106. Outside Door Frames

The frames for all outside doors, whether in wooden or brick walls, should be made out of plank not less than 1 inches thick and rebated on the inner edge for the door. In wooden walls the outside of the frame is finished with casings corresponding with those on the windows. In brick or stone walls a staff bead or brick mould is generally nailed to the outer edge of the frame, but sometimes the frame itself is moulded and the staff bead dispensed with.

Where the doors open inward the inner edge of the frame should be set flush with the plaster. In dwellings provision should always be made for hanging a screen door on the outside of the frame.

Fig. 120 shows the usual construction of the outside door frames in wooden buildings. If the screen door is to be hung to the outside casing the latter should be 1 1/8 inch thick. Sometimes the outer edge of the frame is rebated for the screen door, as shown by the doited lines, and when the frame has a transom bar this method of hanging the door is the better of the two, and in all cases it has 'a neater appearance.

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Fig . 120.

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Fig. 121

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Fig ».

The shape of the sill shown in Fig. 120 is undoubtedly the best, but very often a plain plank is used and a narrow threshold placed under the door, as shown in Fig. 121.

Fig. 121 shows the usual method of making the outside door frames for common brick buildings in the West. The jambs and head are usually made out of 6-inch plank, with a 1 1/8-inch brick mould (B), to which the screen door is hung. If the brick mould or staff bead is of different shape the screen door should set in a rebate in the outer edge of the frame.

The dotted lines back of the jamb indicate short pieces of 3x4 studding nailed to the frame to hold it in place.

In dwellings a plain stone sill with a wooden threshold is generally used.

Fig. 122 shows a moulded jamb quite common in certain portions of the country. It is the opinion of the author, however, that a separate staff bead is better, as well as a little less expensive. There is no particular advantage in making the frame more than 5} inches wide (not including the moulding) other than that a wide frame is generally held more securely in the wall. In public buildings, and sometimes in residences, the stone sill is cut to the shape shown in Fig. 122, and no wood threshold is used. This is a much better arrangement than that shown in Fig. 121, as the wood threshold often curls up, permitting the water to be driven under it, and of course the wood is not as durable as the stone.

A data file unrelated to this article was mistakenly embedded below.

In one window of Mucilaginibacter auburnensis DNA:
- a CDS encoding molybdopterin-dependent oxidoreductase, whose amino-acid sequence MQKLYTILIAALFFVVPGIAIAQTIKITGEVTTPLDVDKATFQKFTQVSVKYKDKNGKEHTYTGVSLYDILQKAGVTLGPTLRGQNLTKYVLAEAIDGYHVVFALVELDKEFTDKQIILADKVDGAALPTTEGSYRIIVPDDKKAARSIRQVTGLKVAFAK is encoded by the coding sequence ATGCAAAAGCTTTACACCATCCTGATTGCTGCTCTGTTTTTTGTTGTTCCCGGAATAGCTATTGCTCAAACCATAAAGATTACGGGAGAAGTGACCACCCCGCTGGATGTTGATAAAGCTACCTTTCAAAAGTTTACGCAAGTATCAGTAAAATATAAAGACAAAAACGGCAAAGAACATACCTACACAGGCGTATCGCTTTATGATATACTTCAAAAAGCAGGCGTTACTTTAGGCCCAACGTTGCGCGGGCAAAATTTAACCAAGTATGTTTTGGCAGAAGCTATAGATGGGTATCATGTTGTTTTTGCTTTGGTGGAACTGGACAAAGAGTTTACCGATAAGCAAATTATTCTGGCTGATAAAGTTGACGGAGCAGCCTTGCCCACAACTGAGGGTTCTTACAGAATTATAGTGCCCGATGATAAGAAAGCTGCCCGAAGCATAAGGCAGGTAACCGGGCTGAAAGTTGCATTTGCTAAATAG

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Storte sills of the shape shown in Fig. 122 are frequently termed "thresholds.". The top of the threshold, whether of wood or stone, should be from 5/8 to inch above the finished floor to permit the door to clear a carpet or rug on the inside.

In brick or stone dwellings having outer walls 12 inches thick or over it is quite common to make the door frame with paneled jambs and head, as shown in Fig. 123. In stone buildings the wide frame saves something in the width of the stone reveal, and in both stone and brick buildings permits of the use of a thinner lintel over the opening. The stiles of the panels should be made 1 inch thick, as in solid frames.

In public buildings, especially where the reveals are of stone, the door frames are often made only 5 inches wide and set nearly flush with the stonework, as shown in Fig. 124. By this method the wall opening is made of practically the same width as the doors, and the apparent depth of the reveal, or thickness of the wall, is greatly increased. In such buildings screen doors are not generally used. If the doors are to swing outward, as should be the case in all public buildings, the door frame should be set nearly flush with the outside face of the wall, as shown in Fig. 125, so that the door may swing back against the face of the wall, unless there is a very deep reveal, in which case a narrow jamb, rebated on the outside, may be set on the inside of the wall, and the door can swing against the reveal.

If the frame is set as in Fig. 125 it may be finished on the inside either by a plain board or panel, or the jamb may be plastered out to the frame, as is often done in churches. If the jamb is plastered a -inch strip of pine should be nailed to the back of the frame to form a ground for the plastering, and to receive a small moulding placed in the angle formed by the frame and plaster. The dotted lines in Fig. 125 show the manner of finishing the jamb with plaster.

Transom bars over doors are generally made of solid plank, housed into the jambs about \ inch and rebated for the door on the under side, the upper side being made as for a window sill. The outer edge of the transom bar in dwellings should project sufficiently to catch the screen door, but should not cut into the staff bead.

The material for outside door frames should be clear, well-seasoned white pine, redwood or cypress. If a hard wood finish is desired -inch veneers over a pine core should be used. Outside veneered frames, however, do not stand well unless there is a deep reveal or the doorway is protected by a porch.